Risk Communication

  • Vincent T. Covello
  • Detlof von Winterfeldt
  • Paul Slovic
Part of the Contemporary Issues in Risk Analysis book series (CIRA, volume 3)


Risk communication takes place in a variety of forms, ranging from warning labels on consumer products to interactions among governmental officials, industry representatives, the media, and members of the public on such highly charged situations as Love Canal, ethylene dibromide (EDB) contamination of food, Three Mile Island, cigarette smoking, asbestos in school buildings, and Chernobyl. Experience has shown that risk communication efforts are a source of frustration for both risk communicators and for the intended recipients of the information. Government officials, industry representatives, and scientists note that laypeople frequently do not understand highly technical risk information and that individual biases and limitations may lead to distorted and inaccurate perceptions of many risk problems. Representatives of citizen groups and individual citizens are often equally frustrated, perceiving risk communicators and risk assessment experts to be uninterested in their concerns and unwilling to take immediate and direct actions to solve seemingly straightforward health, safety, and environmental problems. In this context, the media often plays the role of transmitter and translator of information between risk communicators and the public. But the media has been criticized for exaggerating risks and for emphasizing drama over scientific facts.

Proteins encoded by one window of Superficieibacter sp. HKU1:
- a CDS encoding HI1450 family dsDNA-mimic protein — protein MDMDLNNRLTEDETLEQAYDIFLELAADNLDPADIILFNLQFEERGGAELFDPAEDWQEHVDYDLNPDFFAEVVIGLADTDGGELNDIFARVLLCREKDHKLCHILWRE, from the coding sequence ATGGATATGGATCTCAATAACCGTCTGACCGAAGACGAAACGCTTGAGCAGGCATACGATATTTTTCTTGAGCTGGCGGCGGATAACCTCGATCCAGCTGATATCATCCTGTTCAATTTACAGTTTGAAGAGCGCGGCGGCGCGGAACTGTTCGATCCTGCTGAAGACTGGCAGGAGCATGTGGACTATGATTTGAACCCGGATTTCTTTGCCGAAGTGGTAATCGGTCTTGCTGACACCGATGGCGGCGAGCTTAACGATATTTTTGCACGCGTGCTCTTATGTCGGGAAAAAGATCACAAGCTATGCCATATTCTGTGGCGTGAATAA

Conflict Resolution Risk Communication Seat Belt Joint Problem Individual Citizen 


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Copyright information

© Plenum Press, New York 1988

Authors and Affiliations

  • Vincent T. Covello
    • 1
  • Detlof von Winterfeldt
    • 2
  • Paul Slovic
    • 3
  1. 1.Risk Assessment ProgramNational Science FoundationUSA
  2. 2.Institute of Safety and System ManagementUniversity of Southern CaliforniaLos AngelesUSA
  3. 3.Decision ResearchEugeneUSA

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